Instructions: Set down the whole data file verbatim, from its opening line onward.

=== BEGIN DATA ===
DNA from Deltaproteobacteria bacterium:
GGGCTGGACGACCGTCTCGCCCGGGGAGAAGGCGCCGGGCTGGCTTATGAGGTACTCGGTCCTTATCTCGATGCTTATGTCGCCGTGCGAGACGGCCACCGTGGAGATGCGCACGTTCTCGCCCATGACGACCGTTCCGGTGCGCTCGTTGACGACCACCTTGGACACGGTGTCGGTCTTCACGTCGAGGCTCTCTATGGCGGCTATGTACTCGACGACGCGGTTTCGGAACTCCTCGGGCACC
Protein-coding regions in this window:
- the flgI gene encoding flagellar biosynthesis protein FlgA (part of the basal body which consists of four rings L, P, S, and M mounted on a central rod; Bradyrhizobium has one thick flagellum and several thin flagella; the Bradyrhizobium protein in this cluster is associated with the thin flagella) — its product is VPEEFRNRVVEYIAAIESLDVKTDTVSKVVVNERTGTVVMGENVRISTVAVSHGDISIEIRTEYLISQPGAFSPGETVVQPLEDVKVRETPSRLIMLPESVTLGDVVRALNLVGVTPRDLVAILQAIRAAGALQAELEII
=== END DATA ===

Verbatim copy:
DNA from Deltaproteobacteria bacterium:
GGGCTGGACGACCGTCTCGCCCGGGGAGAAGGCGCCGGGCTGGCTTATGAGGTACTCGGTCCTTATCTCGATGCTTATGTCGCCGTGCGAGACGGCCACCGTGGAGATGCGCACGTTCTCGCCCATGACGACCGTTCCGGTGCGCTCGTTGACGACCACCTTGGACACGGTGTCGGTCTTCACGTCGAGGCTCTCTATGGCGGCTATGTACTCGACGACGCGGTTTCGGAACTCCTCGGGCACC
Protein-coding regions in this window:
- the flgI gene encoding flagellar biosynthesis protein FlgA (part of the basal body which consists of four rings L, P, S, and M mounted on a central rod; Bradyrhizobium has one thick flagellum and several thin flagella; the Bradyrhizobium protein in this cluster is associated with the thin flagella) — its product is VPEEFRNRVVEYIAAIESLDVKTDTVSKVVVNERTGTVVMGENVRISTVAVSHGDISIEIRTEYLISQPGAFSPGETVVQPLEDVKVRETPSRLIMLPESVTLGDVVRALNLVGVTPRDLVAILQAIRAAGALQAELEII